• Remedies – Apart from damages, the need to protect confidential information may mean that it is equally (if not more) important for the discloser to have the ability to obtain an injunction to prevent a recipient from continuing to breach an NDA’s terms. Most NDAs will therefore acknowledge that money damages may not be a sufficient remedy for breaches and will specify that the discloser will be entitled to seek an injunction. You may also wish to stipulate that the successful party in litigation will be entitled to its reasonable costs and expenses incurred in connection with the litigation.
  • Representations and warranties – An NDA is intended to apply to the sharing of information during the process of negotiation or collaboration, and not to set out the binding terms of a commercial agreement (such as the purchase and sale of a business or a joint venture agreement). As a result, it is common to specify that a disclosing party makes no representations or warranties with respect to the confidential information (for example, regarding its accuracy or completeness). It is also standard to exclude the discloser’s liability in respect of the confidential information or the recipient’s use thereof.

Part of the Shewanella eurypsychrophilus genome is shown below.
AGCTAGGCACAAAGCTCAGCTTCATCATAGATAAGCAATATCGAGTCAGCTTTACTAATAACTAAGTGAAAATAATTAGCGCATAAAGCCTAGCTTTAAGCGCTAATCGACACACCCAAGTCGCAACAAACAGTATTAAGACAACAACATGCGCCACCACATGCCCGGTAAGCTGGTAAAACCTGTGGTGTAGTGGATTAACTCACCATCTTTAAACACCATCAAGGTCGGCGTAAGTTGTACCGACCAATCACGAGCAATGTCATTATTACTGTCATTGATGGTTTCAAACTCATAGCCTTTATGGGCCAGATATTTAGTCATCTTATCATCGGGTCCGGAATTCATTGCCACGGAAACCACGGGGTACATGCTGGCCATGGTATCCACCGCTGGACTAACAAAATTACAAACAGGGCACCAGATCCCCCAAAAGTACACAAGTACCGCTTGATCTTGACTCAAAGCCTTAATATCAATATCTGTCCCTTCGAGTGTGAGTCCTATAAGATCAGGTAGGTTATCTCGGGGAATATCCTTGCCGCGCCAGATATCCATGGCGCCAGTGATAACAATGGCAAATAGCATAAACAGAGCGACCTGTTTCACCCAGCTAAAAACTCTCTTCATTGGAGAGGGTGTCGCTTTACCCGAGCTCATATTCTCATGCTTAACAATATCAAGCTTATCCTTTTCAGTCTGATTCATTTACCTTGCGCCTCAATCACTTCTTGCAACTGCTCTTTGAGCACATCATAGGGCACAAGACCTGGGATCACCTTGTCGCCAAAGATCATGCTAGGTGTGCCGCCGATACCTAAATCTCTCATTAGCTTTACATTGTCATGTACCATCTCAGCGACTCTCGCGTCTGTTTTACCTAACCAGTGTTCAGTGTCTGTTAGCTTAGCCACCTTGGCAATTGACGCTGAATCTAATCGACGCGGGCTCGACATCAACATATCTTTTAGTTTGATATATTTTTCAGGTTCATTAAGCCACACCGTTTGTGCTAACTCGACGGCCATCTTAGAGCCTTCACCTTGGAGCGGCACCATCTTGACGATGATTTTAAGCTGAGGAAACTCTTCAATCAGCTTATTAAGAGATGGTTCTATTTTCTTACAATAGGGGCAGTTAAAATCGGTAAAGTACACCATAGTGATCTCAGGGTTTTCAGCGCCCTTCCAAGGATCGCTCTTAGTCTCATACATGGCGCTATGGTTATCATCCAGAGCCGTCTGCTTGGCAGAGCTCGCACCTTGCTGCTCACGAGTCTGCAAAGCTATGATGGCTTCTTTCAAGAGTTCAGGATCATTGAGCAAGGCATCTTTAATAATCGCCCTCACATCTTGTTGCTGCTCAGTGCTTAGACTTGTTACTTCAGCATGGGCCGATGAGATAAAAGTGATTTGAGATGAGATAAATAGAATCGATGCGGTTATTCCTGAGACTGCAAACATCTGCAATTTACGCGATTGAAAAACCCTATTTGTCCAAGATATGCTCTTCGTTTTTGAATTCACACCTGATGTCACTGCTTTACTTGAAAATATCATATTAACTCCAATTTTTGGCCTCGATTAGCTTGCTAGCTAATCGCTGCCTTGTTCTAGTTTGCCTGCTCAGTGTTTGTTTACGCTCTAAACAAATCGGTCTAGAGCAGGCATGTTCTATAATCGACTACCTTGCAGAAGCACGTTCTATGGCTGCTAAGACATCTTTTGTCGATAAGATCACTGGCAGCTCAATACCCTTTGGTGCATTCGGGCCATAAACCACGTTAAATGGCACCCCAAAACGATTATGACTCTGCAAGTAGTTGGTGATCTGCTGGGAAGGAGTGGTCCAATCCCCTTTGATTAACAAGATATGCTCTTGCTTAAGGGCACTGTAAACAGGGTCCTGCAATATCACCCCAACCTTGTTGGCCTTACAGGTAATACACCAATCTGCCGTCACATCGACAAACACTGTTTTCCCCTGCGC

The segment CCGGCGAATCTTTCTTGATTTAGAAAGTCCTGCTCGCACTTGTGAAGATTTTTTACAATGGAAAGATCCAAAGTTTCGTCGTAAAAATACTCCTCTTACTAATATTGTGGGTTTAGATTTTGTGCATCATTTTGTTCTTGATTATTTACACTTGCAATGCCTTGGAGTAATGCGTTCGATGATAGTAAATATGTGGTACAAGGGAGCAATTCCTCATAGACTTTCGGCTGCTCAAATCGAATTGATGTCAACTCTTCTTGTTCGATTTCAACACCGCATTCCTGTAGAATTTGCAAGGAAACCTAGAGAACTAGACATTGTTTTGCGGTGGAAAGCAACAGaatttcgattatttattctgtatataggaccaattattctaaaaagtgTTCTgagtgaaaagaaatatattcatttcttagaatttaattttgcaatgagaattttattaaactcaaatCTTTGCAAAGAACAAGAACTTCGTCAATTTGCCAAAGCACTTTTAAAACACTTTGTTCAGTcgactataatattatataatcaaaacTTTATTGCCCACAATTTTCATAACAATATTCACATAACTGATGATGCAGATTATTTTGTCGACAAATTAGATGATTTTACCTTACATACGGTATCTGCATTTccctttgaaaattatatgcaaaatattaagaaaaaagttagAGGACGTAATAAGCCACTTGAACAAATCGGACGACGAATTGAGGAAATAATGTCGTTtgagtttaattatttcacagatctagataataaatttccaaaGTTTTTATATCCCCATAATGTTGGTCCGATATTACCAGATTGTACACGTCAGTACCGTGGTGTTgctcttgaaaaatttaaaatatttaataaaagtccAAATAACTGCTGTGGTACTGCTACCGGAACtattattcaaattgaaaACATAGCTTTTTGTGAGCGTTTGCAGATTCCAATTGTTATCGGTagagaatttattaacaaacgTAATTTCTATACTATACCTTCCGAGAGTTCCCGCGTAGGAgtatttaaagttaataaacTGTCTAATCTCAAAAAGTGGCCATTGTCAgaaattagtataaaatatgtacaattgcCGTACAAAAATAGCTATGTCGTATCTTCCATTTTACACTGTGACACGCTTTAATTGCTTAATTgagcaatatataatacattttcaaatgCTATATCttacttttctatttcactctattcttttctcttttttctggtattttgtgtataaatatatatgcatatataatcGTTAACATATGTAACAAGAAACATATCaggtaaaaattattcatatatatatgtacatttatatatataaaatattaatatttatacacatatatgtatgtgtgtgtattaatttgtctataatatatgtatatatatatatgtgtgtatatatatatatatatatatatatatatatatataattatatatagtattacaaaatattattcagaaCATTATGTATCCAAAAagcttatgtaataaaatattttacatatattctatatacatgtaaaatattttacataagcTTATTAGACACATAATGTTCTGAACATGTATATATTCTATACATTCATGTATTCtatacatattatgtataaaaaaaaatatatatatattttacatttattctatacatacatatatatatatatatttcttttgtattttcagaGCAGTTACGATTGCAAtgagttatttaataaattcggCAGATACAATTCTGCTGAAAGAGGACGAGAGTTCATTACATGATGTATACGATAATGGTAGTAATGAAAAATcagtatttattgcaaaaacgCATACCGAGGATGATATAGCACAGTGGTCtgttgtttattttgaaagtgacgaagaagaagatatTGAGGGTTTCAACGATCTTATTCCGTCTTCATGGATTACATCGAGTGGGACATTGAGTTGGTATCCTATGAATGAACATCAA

• Personal information – If the information to be disclosed may contain personal information concerning identifiable individuals, the parties should consider the application of privacy laws. The discloser may wish to require the recipient to treat such information in accordance with applicable privacy laws. On the other hand, the recipient may want to require the discloser to make efforts not to disclose personal information (if not needed for the purposes of the Project).
  • Non-solicitation – An NDA may include a non-solicitation covenant restricting the recipient’s solicitation of individuals or businesses identified in the confidential information (such as employees, customers or suppliers). The justification is that the recipient should not be able to use the confidential information to poach from the discloser. However, the inclusion of a broad non-solicit can be problematic if the parties are competitors. If included, this term should be carefully considered and tailored to the specific circumstances.

As mentioned above, this is only a sampling of NDA-related issues. If you have any questions about NDAs or the protection of your business’ sensitive information, please don’t hesitate to contact the author at [email protected].


1 In this article, a party disclosing confidential information is referred to as the “discloser” and a party receiving confidential information is referred to as a “recipient”.

2 There is no magic in the name, with both referring to a contract which is intended to identify certain information as confidential and impose restrictions on the use and disclosure of such information.